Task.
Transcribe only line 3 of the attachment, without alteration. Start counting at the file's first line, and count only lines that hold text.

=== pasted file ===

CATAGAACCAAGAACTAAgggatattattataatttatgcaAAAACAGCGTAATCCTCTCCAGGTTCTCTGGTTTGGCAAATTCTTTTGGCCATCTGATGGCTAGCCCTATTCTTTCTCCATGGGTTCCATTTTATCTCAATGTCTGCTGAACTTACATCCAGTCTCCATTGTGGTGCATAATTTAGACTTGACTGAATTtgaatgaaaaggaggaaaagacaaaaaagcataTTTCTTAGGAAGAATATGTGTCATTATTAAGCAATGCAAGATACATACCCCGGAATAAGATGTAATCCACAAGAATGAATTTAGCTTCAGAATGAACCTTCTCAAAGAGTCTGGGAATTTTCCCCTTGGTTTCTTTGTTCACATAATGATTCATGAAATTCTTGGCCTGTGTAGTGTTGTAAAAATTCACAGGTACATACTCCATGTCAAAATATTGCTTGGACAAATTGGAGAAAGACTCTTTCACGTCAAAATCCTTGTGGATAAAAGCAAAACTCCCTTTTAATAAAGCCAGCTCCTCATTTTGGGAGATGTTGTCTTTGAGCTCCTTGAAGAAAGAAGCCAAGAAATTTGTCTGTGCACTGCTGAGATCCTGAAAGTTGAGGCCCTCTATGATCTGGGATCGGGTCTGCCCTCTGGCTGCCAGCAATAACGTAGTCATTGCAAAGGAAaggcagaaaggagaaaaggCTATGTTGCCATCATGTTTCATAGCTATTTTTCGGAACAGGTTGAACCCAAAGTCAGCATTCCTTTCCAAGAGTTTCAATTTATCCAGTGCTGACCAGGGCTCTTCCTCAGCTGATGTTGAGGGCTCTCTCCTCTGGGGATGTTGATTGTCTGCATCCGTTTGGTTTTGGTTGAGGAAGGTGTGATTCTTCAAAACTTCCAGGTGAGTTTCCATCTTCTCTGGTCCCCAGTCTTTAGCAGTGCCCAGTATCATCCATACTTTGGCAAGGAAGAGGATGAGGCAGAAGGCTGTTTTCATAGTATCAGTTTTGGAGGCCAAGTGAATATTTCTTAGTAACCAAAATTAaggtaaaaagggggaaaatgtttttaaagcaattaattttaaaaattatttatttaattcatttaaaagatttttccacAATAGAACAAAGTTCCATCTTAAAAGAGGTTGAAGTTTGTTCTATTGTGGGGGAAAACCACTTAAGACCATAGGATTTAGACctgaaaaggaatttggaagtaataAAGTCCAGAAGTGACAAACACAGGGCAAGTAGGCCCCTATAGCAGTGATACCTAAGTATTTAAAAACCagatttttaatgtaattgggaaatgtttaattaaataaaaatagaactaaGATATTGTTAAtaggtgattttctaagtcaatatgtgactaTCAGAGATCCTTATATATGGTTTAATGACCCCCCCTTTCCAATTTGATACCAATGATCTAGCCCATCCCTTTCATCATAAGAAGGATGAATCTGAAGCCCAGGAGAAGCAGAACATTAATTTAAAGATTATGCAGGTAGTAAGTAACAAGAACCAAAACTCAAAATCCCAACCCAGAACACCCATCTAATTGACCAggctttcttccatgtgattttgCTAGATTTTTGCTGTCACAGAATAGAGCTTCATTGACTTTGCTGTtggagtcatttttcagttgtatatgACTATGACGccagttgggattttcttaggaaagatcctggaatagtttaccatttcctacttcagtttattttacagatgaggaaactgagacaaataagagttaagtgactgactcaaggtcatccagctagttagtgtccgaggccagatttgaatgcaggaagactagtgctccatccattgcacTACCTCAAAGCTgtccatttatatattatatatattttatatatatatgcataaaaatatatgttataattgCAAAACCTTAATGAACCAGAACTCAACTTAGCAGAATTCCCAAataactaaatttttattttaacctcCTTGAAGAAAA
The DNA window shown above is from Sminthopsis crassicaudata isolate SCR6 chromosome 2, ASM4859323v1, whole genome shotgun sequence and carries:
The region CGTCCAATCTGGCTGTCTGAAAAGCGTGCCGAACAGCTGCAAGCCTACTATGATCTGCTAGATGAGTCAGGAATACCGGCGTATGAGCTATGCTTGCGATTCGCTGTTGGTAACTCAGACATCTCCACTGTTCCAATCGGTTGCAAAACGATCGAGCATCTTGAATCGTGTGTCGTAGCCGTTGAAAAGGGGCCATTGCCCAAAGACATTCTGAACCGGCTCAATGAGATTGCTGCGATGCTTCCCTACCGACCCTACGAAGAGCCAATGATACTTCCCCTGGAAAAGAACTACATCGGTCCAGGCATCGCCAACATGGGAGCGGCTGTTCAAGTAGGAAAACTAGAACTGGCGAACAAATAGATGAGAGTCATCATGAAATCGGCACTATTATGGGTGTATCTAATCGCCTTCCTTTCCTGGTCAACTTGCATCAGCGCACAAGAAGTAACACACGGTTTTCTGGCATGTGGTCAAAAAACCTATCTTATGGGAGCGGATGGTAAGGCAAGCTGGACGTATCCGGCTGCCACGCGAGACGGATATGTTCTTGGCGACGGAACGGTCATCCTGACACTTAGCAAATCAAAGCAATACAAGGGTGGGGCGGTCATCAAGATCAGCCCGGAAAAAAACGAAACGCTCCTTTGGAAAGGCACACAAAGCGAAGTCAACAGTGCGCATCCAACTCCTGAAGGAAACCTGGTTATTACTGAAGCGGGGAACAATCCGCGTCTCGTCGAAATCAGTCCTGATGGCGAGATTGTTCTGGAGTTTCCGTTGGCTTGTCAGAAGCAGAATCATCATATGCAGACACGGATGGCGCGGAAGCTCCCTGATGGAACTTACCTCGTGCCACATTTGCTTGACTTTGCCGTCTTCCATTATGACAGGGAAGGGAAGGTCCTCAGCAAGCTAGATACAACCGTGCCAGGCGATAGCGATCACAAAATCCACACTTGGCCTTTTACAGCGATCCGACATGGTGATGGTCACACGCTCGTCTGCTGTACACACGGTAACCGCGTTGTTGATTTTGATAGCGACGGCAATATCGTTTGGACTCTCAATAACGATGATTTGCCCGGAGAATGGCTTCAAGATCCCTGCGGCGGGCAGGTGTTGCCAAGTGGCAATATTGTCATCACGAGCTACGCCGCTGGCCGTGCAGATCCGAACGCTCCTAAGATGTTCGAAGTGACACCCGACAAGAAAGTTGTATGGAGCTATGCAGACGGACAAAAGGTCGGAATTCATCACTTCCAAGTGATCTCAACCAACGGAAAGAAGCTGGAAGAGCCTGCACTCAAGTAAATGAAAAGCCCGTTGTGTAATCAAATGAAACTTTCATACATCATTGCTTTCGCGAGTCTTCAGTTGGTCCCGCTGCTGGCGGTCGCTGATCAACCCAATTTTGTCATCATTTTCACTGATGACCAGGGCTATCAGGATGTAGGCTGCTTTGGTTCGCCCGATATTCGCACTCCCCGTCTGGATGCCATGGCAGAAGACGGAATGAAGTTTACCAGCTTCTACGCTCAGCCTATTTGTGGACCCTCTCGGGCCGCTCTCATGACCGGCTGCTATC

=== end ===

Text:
The region CGTCCAATCTGGCTGTCTGAAAAGCGTGCCGAACAGCTGCAAGCCTACTATGATCTGCTAGATGAGTCAGGAATACCGGCGTATGAGCTATGCTTGCGATTCGCTGTTGGTAACTCAGACATCTCCACTGTTCCAATCGGTTGCAAAACGATCGAGCATCTTGAATCGTGTGTCGTAGCCGTTGAAAAGGGGCCATTGCCCAAAGACATTCTGAACCGGCTCAATGAGATTGCTGCGATGCTTCCCTACCGACCCTACGAAGAGCCAATGATACTTCCCCTGGAAAAGAACTACATCGGTCCAGGCATCGCCAACATGGGAGCGGCTGTTCAAGTAGGAAAACTAGAACTGGCGAACAAATAGATGAGAGTCATCATGAAATCGGCACTATTATGGGTGTATCTAATCGCCTTCCTTTCCTGGTCAACTTGCATCAGCGCACAAGAAGTAACACACGGTTTTCTGGCATGTGGTCAAAAAACCTATCTTATGGGAGCGGATGGTAAGGCAAGCTGGACGTATCCGGCTGCCACGCGAGACGGATATGTTCTTGGCGACGGAACGGTCATCCTGACACTTAGCAAATCAAAGCAATACAAGGGTGGGGCGGTCATCAAGATCAGCCCGGAAAAAAACGAAACGCTCCTTTGGAAAGGCACACAAAGCGAAGTCAACAGTGCGCATCCAACTCCTGAAGGAAACCTGGTTATTACTGAAGCGGGGAACAATCCGCGTCTCGTCGAAATCAGTCCTGATGGCGAGATTGTTCTGGAGTTTCCGTTGGCTTGTCAGAAGCAGAATCATCATATGCAGACACGGATGGCGCGGAAGCTCCCTGATGGAACTTACCTCGTGCCACATTTGCTTGACTTTGCCGTCTTCCATTATGACAGGGAAGGGAAGGTCCTCAGCAAGCTAGATACAACCGTGCCAGGCGATAGCGATCACAAAATCCACACTTGGCCTTTTACAGCGATCCGACATGGTGATGGTCACACGCTCGTCTGCTGTACACACGGTAACCGCGTTGTTGATTTTGATAGCGACGGCAATATCGTTTGGACTCTCAATAACGATGATTTGCCCGGAGAATGGCTTCAAGATCCCTGCGGCGGGCAGGTGTTGCCAAGTGGCAATATTGTCATCACGAGCTACGCCGCTGGCCGTGCAGATCCGAACGCTCCTAAGATGTTCGAAGTGACACCCGACAAGAAAGTTGTATGGAGCTATGCAGACGGACAAAAGGTCGGAATTCATCACTTCCAAGTGATCTCAACCAACGGAAAGAAGCTGGAAGAGCCTGCACTCAAGTAAATGAAAAGCCCGTTGTGTAATCAAATGAAACTTTCATACATCATTGCTTTCGCGAGTCTTCAGTTGGTCCCGCTGCTGGCGGTCGCTGATCAACCCAATTTTGTCATCATTTTCACTGATGACCAGGGCTATCAGGATGTAGGCTGCTTTGGTTCGCCCGATATTCGCACTCCCCGTCTGGATGCCATGGCAGAAGACGGAATGAAGTTTACCAGCTTCTACGCTCAGCCTATTTGTGGACCCTCTCGGGCCGCTCTCATGACCGGCTGCTATC